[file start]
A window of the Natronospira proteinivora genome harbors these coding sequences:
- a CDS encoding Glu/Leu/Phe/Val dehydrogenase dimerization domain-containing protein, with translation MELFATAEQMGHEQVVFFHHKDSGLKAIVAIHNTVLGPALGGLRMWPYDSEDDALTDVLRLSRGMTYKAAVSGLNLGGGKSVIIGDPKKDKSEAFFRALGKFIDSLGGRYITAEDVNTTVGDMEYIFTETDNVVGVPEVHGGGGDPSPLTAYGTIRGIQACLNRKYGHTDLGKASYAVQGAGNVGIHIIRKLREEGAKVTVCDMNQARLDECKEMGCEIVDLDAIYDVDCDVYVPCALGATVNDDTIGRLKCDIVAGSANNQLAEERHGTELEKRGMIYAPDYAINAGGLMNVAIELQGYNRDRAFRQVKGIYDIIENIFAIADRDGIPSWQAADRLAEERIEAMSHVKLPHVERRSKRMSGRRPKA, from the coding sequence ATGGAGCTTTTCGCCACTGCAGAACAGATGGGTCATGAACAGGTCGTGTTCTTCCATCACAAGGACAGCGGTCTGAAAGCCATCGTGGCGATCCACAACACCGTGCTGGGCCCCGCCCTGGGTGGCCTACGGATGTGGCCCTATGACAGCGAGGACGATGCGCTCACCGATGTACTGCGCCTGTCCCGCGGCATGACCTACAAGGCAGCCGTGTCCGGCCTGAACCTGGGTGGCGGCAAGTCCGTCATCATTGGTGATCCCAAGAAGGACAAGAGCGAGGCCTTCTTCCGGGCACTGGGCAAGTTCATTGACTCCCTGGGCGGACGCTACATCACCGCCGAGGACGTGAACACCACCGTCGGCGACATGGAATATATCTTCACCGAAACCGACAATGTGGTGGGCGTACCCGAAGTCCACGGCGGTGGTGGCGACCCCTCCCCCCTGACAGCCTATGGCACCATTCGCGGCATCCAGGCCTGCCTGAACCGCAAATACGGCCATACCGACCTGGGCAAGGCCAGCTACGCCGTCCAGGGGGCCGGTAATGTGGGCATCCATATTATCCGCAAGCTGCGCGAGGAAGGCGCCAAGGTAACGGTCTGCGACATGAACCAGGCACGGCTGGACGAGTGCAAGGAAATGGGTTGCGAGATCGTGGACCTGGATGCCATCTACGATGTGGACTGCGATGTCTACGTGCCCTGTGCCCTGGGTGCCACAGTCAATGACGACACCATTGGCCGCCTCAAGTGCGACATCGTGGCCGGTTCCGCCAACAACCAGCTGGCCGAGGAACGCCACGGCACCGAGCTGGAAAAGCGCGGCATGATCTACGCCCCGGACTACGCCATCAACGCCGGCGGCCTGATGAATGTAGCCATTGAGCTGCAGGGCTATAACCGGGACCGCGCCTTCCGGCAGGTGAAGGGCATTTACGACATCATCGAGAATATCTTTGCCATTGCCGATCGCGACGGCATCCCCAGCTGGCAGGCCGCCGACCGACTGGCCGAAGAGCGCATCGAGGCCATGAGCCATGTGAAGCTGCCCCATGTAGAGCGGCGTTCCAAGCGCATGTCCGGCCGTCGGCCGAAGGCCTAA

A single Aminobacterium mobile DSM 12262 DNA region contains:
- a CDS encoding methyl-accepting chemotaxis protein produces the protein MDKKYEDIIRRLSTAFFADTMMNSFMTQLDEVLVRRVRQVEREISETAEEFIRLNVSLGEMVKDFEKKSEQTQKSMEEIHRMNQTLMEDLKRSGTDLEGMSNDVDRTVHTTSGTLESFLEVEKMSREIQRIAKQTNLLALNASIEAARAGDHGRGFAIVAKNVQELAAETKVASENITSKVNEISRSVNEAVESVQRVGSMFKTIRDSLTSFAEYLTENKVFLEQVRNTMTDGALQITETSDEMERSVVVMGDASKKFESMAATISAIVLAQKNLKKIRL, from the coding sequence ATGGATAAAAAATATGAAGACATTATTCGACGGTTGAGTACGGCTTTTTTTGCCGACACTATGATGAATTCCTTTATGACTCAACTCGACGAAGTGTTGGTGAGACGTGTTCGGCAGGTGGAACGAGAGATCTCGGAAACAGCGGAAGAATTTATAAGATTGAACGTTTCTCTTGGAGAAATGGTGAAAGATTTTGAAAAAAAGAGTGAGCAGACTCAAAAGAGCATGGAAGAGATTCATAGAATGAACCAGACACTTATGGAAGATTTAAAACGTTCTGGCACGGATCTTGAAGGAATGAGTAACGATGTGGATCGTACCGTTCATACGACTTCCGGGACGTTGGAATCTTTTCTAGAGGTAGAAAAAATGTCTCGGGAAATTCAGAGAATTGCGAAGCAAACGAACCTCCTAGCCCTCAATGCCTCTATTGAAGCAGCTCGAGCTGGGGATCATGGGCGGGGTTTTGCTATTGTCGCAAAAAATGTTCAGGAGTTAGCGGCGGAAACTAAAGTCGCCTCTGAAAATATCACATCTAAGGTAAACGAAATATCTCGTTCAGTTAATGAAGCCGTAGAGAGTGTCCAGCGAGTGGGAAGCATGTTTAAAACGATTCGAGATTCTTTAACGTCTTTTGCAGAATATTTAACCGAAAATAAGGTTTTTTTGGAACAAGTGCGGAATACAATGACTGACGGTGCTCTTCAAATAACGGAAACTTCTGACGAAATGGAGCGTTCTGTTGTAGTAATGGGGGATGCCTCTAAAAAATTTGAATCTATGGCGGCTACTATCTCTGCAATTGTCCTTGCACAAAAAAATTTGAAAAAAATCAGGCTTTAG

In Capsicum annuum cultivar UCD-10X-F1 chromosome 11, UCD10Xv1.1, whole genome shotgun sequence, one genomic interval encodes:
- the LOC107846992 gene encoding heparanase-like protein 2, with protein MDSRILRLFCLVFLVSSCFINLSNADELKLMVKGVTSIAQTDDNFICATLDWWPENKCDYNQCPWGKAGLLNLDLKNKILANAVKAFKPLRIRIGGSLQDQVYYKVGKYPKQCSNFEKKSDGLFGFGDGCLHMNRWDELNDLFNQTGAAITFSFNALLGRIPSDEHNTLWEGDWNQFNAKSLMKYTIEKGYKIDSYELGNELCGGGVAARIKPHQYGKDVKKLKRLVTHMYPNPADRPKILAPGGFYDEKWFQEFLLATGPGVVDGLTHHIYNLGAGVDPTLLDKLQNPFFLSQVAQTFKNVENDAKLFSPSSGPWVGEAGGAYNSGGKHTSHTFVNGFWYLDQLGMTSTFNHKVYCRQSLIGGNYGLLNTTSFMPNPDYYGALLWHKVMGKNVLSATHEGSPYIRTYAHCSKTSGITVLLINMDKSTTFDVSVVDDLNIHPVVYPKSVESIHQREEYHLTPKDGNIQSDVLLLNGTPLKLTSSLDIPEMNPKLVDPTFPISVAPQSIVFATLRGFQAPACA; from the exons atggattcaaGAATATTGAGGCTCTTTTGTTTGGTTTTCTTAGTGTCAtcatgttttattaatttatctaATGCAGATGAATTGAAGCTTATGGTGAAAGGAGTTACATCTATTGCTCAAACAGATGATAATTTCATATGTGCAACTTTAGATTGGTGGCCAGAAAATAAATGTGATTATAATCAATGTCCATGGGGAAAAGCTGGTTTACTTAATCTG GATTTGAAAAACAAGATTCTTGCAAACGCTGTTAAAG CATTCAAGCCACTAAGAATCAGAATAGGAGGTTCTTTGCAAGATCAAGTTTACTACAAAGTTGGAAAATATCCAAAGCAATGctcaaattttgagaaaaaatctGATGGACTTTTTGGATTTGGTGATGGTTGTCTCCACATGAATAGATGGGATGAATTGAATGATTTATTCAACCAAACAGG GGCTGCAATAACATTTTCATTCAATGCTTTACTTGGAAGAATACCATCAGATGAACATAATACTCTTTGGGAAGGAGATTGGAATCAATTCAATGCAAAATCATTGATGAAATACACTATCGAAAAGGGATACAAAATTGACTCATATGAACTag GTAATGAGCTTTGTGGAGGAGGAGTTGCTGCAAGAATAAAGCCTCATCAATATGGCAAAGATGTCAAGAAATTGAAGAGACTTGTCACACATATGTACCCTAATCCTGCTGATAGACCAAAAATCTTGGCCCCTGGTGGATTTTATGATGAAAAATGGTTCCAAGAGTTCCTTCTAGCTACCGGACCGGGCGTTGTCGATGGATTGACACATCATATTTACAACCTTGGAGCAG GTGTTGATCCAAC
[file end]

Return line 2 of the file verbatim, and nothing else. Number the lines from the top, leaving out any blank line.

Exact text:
- a CDS encoding Glu/Leu/Phe/Val dehydrogenase dimerization domain-containing protein, with translation MELFATAEQMGHEQVVFFHHKDSGLKAIVAIHNTVLGPALGGLRMWPYDSEDDALTDVLRLSRGMTYKAAVSGLNLGGGKSVIIGDPKKDKSEAFFRALGKFIDSLGGRYITAEDVNTTVGDMEYIFTETDNVVGVPEVHGGGGDPSPLTAYGTIRGIQACLNRKYGHTDLGKASYAVQGAGNVGIHIIRKLREEGAKVTVCDMNQARLDECKEMGCEIVDLDAIYDVDCDVYVPCALGATVNDDTIGRLKCDIVAGSANNQLAEERHGTELEKRGMIYAPDYAINAGGLMNVAIELQGYNRDRAFRQVKGIYDIIENIFAIADRDGIPSWQAADRLAEERIEAMSHVKLPHVERRSKRMSGRRPKA, from the coding sequence ATGGAGCTTTTCGCCACTGCAGAACAGATGGGTCATGAACAGGTCGTGTTCTTCCATCACAAGGACAGCGGTCTGAAAGCCATCGTGGCGATCCACAACACCGTGCTGGGCCCCGCCCTGGGTGGCCTACGGATGTGGCCCTATGACAGCGAGGACGATGCGCTCACCGATGTACTGCGCCTGTCCCGCGGCATGACCTACAAGGCAGCCGTGTCCGGCCTGAACCTGGGTGGCGGCAAGTCCGTCATCATTGGTGATCCCAAGAAGGACAAGAGCGAGGCCTTCTTCCGGGCACTGGGCAAGTTCATTGACTCCCTGGGCGGACGCTACATCACCGCCGAGGACGTGAACACCACCGTCGGCGACATGGAATATATCTTCACCGAAACCGACAATGTGGTGGGCGTACCCGAAGTCCACGGCGGTGGTGGCGACCCCTCCCCCCTGACAGCCTATGGCACCATTCGCGGCATCCAGGCCTGCCTGAACCGCAAATACGGCCATACCGACCTGGGCAAGGCCAGCTACGCCGTCCAGGGGGCCGGTAATGTGGGCATCCATATTATCCGCAAGCTGCGCGAGGAAGGCGCCAAGGTAACGGTCTGCGACATGAACCAGGCACGGCTGGACGAGTGCAAGGAAATGGGTTGCGAGATCGTGGACCTGGATGCCATCTACGATGTGGACTGCGATGTCTACGTGCCCTGTGCCCTGGGTGCCACAGTCAATGACGACACCATTGGCCGCCTCAAGTGCGACATCGTGGCCGGTTCCGCCAACAACCAGCTGGCCGAGGAACGCCACGGCACCGAGCTGGAAAAGCGCGGCATGATCTACGCCCCGGACTACGCCATCAACGCCGGCGGCCTGATGAATGTAGCCATTGAGCTGCAGGGCTATAACCGGGACCGCGCCTTCCGGCAGGTGAAGGGCATTTACGACATCATCGAGAATATCTTTGCCATTGCCGATCGCGACGGCATCCCCAGCTGGCAGGCCGCCGACCGACTGGCCGAAGAGCGCATCGAGGCCATGAGCCATGTGAAGCTGCCCCATGTAGAGCGGCGTTCCAAGCGCATGTCCGGCCGTCGGCCGAAGGCCTAA